Parallel lines of metal line the centers of streets. A high-pitched whine emanates from no place in particular. Throngs of people disappear down nondescript stairways, replaced by women carrying grocery bags and teenagers watching WorldStar at full volume.
More and more Penn students are starting to notice these mysterious phenomena — the products of a Philly-based organization called SEPTA. Rumored to be an acronym for “South East Pennsylvania Taxidermists Association,” SEPTA operates bus, trolley, commuter rail, and rapid transit services for 4 million people across 5 counties in Southeastern PA.
“It’s like UberPOOL, but better!” explained College sophomore Jeff Kneuppel. “You don’t have to make small talk with anyone — especially not the sweaty man yelling in the front of the car.”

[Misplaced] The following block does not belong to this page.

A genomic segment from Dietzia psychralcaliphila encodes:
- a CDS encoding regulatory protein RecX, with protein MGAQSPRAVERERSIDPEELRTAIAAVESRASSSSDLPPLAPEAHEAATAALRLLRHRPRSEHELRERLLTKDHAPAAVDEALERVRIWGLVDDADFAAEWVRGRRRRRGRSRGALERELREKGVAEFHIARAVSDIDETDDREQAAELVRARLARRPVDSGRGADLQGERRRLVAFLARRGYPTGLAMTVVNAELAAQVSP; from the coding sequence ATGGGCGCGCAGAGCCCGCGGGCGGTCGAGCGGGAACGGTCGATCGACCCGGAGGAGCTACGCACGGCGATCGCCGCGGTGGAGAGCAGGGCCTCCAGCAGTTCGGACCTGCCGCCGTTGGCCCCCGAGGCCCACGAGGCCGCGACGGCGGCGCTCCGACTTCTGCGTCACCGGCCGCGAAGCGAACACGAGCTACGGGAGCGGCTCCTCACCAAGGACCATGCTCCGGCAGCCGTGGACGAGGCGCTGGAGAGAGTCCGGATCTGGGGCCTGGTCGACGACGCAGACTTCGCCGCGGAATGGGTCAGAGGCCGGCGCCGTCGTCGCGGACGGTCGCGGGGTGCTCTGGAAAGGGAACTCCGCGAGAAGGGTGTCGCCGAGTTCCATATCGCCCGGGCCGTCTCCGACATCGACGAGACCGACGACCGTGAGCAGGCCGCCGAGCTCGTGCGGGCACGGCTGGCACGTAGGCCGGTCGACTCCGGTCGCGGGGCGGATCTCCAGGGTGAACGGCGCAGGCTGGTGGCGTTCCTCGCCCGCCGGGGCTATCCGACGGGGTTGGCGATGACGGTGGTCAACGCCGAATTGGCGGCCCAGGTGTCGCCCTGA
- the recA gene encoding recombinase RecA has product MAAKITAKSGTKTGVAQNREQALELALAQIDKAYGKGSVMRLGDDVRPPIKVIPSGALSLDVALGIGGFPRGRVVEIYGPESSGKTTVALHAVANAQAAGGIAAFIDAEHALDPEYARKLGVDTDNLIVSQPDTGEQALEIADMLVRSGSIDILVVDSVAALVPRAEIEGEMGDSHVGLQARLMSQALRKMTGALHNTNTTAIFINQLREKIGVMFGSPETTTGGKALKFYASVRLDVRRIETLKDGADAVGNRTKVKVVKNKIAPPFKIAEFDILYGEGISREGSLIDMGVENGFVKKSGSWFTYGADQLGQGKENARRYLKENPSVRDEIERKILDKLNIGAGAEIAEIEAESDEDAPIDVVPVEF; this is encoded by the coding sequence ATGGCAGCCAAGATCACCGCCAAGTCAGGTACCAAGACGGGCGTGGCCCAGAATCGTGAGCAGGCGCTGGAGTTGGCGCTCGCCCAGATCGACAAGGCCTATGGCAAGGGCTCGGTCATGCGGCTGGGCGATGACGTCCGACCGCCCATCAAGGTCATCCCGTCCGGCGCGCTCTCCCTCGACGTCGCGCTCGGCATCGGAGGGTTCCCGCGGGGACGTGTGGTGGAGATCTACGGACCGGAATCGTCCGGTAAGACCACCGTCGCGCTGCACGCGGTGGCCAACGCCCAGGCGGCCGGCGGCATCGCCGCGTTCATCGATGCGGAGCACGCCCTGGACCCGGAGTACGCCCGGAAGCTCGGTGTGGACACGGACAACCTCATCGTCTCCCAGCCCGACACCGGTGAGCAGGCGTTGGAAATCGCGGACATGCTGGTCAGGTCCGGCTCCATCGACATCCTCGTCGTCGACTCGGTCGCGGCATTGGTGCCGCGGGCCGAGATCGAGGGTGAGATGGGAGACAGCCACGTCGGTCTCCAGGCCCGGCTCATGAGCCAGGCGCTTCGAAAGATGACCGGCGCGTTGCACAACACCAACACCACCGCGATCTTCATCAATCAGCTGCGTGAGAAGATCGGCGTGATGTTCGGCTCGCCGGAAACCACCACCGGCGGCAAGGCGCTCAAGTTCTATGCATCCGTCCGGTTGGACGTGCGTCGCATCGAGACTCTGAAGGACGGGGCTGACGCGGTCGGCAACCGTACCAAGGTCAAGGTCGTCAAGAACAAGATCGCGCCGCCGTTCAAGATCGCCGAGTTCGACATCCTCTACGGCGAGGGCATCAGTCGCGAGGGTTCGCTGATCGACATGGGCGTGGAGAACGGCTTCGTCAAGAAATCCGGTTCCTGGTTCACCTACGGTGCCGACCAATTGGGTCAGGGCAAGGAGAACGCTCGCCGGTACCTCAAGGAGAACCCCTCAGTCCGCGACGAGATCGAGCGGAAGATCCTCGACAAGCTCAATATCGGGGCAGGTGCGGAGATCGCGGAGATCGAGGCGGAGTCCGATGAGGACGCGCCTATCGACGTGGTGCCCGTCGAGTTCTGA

Others are less excited about the service’s increasing popularity, citing limited pick-up/drop-off locations, bumpy rides, and how you can’t summon a ride from your phone.
Also rising in student awareness: cooking, which is some sort of new analog for Grubhub, except the food comes from inside the house and you have to make it yourself.